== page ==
Dare you listen to the music of the ants?
Archive for the ‘Illustration’ Category
It must officially be summer (despite the grey skies) because I’m back at Fine Line tattooing again. I began this past week with some tidying-up work on the shoulder part of a Japanese sleeve – fixing some clouds and adding-in some colour that had been missed. And to celebrate my return to the studio, Rena and Stuart had bought me my very own gun – a lighter-weight liner/shader that’s a good machine to start on.
Not only has it been great to get back to work on real skin, but it’s been interesting to return to tattooing in the context of my other current projects. The whole comics and archaeology thing seems to be really taking off, which means that I’m exploring comics as a medium that bit more closely – and seeing lots more graphic and visual-communication parallels between the two. I’m also returning to the tattoo studio at a time when I’m doing more of these Japanese woodblock-inspired prints for exhibitions with the Inside Out art group, and again, it’s been interesting to explore parallel lines of praxis between the two.
Because just as each area I work in has its own separate and unique methodologies and mechanics, so they also overlap. It’s these areas of connection and contrast that I find particularly rewarding: a chance to draw lines between one thing and a very different other.
Posted in Art, Illustration, tagged Cafe Radio, Llanymynech Limeworks, Llanymynech Rocks, The Hand at Llanarmon, Underhill Farm, Underhill Farm Art & Wild Craft Fair, Underhill Farm artists on May 2, 2013 | Leave a Comment »
It’s the Underhill Farm Art & Wild Craft Fair this Bank Holiday weekend, and (in addition to organising the event!), I’m hanging a recent print inspired by Llanymynech quarry above the farm. It’s a slightly off-beat work, I suppose, but thoroughly in keeping with recent prints that I’ve exhibited at Cafe Radio in Oswestry and The Hand at Llanarmon.
The print is another in my series inspired by Japanese woodblocks, and uses many of the visual motifs and devices developed by woodblock print artists during the eighteenth and nineteenth centuries. I’ve been using this style to approach representation of landscape in the Welsh Marches in a different way for about a year or so now, and the results have been really interesting. As my familiarity with the style, and the evolution of my own artistic response has developed, so I have started not just to represent the landscape differently, but I have started to see it differently.
It’s inevitable that as an artist, one naturally translates a view or landscape into the medium and presentation format one is most familiar with. Not being a landscape artist particularly, I found myself most often mentally translating views of the Marches into watercolours or semi-abstract oils, or quick pen-and-ink sketches – media that I do work in, but that I’m not particularly comfortable in. What I never found myself doing was mentally translating what I was seeing into styles that I used everyday in my illustration work.
Now, however, I do. Using the model of Japanese woodblock prints seems to have unlocked something in the way I look at landscape. Now I find myself seeing things that I didn’t really see before – not details in the landscape, but elements that inspire me draw and produce prints entirely concordant with my usual way of working. It’s been something of a revelation. And what’s more, this whole issue of not just representing but also seeing and looking through the lens of a particular style or medium seems to carry with it big implications for what I’m doing with comics and archaeology.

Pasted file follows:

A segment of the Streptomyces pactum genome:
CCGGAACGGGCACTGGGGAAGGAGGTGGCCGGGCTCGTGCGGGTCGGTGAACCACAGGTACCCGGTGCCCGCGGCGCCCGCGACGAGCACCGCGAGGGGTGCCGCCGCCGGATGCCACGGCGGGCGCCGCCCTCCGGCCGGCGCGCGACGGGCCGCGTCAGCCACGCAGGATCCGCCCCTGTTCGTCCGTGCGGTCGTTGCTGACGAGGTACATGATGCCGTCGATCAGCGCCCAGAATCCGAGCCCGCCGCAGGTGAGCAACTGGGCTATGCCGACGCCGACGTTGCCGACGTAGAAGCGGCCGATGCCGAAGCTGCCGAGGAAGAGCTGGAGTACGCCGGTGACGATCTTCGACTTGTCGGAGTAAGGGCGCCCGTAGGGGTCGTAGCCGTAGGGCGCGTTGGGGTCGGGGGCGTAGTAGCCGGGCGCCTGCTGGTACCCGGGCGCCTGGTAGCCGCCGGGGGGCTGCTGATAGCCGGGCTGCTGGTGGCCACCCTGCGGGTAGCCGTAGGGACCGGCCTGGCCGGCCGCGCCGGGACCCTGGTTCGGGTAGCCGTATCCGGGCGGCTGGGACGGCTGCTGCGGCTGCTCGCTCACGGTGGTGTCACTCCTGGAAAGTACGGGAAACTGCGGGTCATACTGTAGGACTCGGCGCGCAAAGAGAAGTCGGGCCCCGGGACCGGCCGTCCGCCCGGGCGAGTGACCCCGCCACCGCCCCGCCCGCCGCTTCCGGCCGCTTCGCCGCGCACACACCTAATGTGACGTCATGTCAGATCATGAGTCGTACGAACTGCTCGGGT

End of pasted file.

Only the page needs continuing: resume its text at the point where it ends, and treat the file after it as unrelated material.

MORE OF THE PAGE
So, the piece I am hanging at Underhill Farm this weekend is only the first in quite a big series of prints which I’ll be finishing up over the course of the year. The series is entitled A Way of Looking at Time, and at the moment consists of eight prints, but will probably end up being expanded to twelve. Each one is linked to all the others, both physically (each print connects, left and right, to others in the series), and thematically – exploring the layering of landscapes, experience and time with artistic responses growing out of the Underhill Farm artists’ group. The series will be exhibited at Underhill Farm first, and then at other venues around the Borderlands.
Printed at NOW Art. Thanks to Ollie, Nick, Pete & Mo at NOW Group.
Underhill Farm Art & Wild Craft Fair – Sat., Sun, Mon., May 4 – 6, 10-4pm. Underhill Farm, Shropshire: SY10 9RB. More info at: www.insideoutart.co.uk
The ever-wonderful Posy Simmonds has written a funeral fairy tale in her own inimitable style.
Proof (if any were needed) that, after all these years, she’s still at her best when she’s penning her own quiet brand of political commentary for The Guardian. There’s a nice interview with her from a few years ago here.
There’s tons of great reasons to get your sketchbook out in Waikiki!
Hidden amongst all the modern glass and steel are reminders of the early days of tourism here – Polynesian “tikis”, relics of a bygone era now. A bit of urban archaeology will locate them: spirits of a vanished past, hidden in odd, forgotten corners near lo-rise “Aloha-Deco” apartment complexes back towards the Ala Wai canal.
Although no longer the poster children of Pacific tourism that they once were, these early gods of cheap air-travel and mass-market 1950s aloha still hold a certain fascination. For me, they conjure up the Pacific that my Grandparents knew – that mysterious, still slightly edgy post-war world complicated by contested memories of war and America’s new colonial aspirations.
Perhaps there is no more appropriate symbol for that era than the stolen iconography of the “Tiki”, now itself reduced to the status of a modern antiquity?
A curiosity, this. Helobiae is an ongoing blog-based illustrated story by the artist/writer mp. It’s a gentle fantasy, built of fable-like prose and vectorised, Illustrator-style drawings.
Neither fish nor fowl, the dreamy narrative seems to wander without plot or direction, but occasionally clicks together, events and climaxes suddenly appearing as if out of a fog bank. There’s something of Everway or Myst about the tale, vague and timeless, but clearly rooted in its own gentle mythology.
Worth a look – there’s a huge amount of it, too.